By Trish Wilkinson
In the face of academic demands ratcheting higher, stressing out children and their parents, seven years ago, I set out to write Grade by Grade: A Guide to Raising Smart, Happy Kids, K—5. The book would be a What to Expect When You’re Expecting for elementary school. I wanted to help bring families closer in this techno-hustle world and support parents in raising well-adjusted kids.
I’d collected a boatload of convenient games for parents and children to play on car rides, at the doctor’s office, or in line at the grocery store at each grade level—activities to strengthen relationships and help kids thrive, whatever their learning environment.
After twenty-three years of teaching in the classroom, three years of reading studies and articles, and doing interviews with lots of professionals and parents, I decided I was ready to take an online class with Media Bistro to write a killer book proposal.
But once I started sending out queries and talking to agents and publishers at conferences, the response was always the same:
“It’s a great idea,but parenting books written by teachers don’t sell well.”
It didn’t matter that I’m one of the few teachers who has taught all the grades, from kindergarten through sixth, so I could speak from experience. I didn’t have a PhD or several thousand blog followers, so the book wasn’t worth publishing.
My plastic file box, jammed with folders of notes, articles, research studies, and interviews, collected dust in our garage for three more years.
When our older daughter graduated from Cal Poly, and our younger daughter was in her senior year at Williams College, my husband and I decided to move to Bend, Oregon to put 94.9 Central Oregon Fox Sports Radio on the air. To make the move from San Diego, California, we threw out eighteen years of accumulated non-essentials—including my box full of research.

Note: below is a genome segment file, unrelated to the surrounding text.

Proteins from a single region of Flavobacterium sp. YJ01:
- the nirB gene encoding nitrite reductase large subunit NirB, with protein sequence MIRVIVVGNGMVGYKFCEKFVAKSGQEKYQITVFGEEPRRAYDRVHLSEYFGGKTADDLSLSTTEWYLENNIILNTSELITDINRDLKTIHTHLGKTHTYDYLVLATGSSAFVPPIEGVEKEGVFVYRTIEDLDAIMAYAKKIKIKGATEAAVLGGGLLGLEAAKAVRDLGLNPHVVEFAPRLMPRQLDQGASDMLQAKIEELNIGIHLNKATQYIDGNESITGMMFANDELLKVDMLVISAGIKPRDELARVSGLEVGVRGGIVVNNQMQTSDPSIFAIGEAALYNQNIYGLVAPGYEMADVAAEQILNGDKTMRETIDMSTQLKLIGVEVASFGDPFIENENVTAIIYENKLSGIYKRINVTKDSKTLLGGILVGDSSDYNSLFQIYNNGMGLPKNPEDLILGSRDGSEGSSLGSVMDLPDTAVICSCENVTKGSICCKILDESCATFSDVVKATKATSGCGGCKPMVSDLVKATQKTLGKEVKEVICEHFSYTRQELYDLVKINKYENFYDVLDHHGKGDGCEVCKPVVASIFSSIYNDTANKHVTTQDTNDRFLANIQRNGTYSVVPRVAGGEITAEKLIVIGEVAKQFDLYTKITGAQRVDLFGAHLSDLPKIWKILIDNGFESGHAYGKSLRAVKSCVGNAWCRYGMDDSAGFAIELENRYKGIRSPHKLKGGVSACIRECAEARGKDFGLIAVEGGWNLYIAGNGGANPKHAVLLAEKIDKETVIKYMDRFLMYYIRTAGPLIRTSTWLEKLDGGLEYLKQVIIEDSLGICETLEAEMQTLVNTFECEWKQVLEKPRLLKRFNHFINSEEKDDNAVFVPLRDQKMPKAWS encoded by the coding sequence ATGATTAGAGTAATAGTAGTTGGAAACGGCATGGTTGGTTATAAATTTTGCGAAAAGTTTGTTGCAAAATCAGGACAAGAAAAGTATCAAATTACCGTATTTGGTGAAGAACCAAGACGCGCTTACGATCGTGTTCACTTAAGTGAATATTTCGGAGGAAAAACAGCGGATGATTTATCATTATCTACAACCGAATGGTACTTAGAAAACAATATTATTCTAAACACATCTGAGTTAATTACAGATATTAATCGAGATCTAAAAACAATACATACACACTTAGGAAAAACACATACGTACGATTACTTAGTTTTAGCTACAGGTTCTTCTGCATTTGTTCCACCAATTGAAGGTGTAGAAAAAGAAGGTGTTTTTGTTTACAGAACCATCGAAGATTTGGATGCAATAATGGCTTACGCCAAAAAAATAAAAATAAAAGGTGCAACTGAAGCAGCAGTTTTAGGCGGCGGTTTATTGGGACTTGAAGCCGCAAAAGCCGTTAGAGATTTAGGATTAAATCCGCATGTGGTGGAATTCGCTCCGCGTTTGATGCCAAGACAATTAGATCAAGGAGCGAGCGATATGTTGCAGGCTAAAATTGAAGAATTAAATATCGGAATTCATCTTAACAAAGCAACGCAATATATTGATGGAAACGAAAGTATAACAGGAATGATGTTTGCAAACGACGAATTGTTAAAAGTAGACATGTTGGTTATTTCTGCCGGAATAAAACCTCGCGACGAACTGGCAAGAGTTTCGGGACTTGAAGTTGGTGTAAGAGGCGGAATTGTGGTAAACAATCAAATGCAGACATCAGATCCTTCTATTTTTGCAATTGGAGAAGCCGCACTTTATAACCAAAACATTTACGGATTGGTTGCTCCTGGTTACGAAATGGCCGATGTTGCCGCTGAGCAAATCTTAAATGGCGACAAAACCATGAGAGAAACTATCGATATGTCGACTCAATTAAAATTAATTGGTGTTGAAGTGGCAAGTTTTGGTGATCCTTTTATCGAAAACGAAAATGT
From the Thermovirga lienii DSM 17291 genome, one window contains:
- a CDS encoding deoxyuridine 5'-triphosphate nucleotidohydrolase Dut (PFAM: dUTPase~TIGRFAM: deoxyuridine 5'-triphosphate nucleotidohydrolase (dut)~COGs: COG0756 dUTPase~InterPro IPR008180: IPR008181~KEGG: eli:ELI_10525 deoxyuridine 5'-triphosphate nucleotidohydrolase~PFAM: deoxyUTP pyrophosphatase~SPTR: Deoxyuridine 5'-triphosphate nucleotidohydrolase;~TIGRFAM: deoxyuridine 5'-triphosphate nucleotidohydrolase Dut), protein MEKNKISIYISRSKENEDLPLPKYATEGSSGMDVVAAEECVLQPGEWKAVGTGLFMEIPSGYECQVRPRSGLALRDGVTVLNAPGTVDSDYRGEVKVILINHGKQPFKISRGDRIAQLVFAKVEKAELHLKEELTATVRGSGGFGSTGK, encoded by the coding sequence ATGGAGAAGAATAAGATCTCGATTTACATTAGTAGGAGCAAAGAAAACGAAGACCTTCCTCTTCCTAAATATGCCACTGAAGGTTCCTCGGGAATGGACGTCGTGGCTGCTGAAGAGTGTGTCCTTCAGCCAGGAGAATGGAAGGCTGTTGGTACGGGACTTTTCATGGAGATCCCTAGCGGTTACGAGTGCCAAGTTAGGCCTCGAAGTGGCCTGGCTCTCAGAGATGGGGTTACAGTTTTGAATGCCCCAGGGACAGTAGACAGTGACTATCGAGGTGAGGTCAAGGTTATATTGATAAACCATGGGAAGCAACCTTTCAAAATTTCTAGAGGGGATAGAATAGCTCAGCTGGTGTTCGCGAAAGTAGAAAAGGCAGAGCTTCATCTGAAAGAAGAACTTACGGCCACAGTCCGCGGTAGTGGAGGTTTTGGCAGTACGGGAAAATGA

But no effort is wasted.
I often remind my clients of this. Our endeavors don’t always get rewarded in the time-frame we expect. Sometimes the skills we learn on a project apply to the next one that gets the results we’ve been seeking.
Shortly after my husband and I moved to Bend, I arranged for Howard Shulman to give a presentation on his book Running From the Mirror and to teach a workshop with me on how to write a memoir at the San Diego Southern California Writers’ Conference in February 2016. His publisher, Sandra, of Sandra Jonas Publishing in Boulder Colorado, called me to coordinate promotions for the book.
And the two of us hit it off.
Sandra is an incredibly conscientious, passionate hard-worker—like I am.
After the conference, we kept in contact, and she asked me to do a developmental edit for one of her authors. This author’s novel had a fabulous premise, but the story and characters needed fleshing out—which we did, and it’s awesome now!
Watermelon Snow by debut author William Lippett, an intriguing story of scientists, melting glaciers, catastrophic egos, treacherous journeys across the ice, and a bit of romantic tension, chock-full of suspense that’s sure to keep you turning pages, will be released in June 2017.
When wrapping up the edit for Watermelon Snow, Sandra mentioned one of her other authors, Jacqueline Frischknecht. Jackie was a PhD who’d done a ton of brain research related to how function and development affect children’s education. She wrote a manuscript called Boosting Brain Power: Leveraging Students’ Learning Abilities.
“What a fabulous idea!” I said and gave Sandra my one-sentence summary of the Grade-by- Grade project, so she would know I had the background to provide whatever help she needed.
Sadly, Jackie passed away while working to develop the manuscript for publication. It still needed focus, organization, and a friendlier tone.
Jackie’s dying wish had been to publish the book, and her family wanted to see that wish granted. Sandra asked me to read the manuscript to see if I could do a content edit that would: a) make Jackie’s writing sound more conversational, b) hone the focus, and c) flesh out the work to make the book user-friendly for parents and teachers. Excited to work with Sandra on another project, I told her I would be happy to read the manuscript and come up with a plan to get it in shape for publication.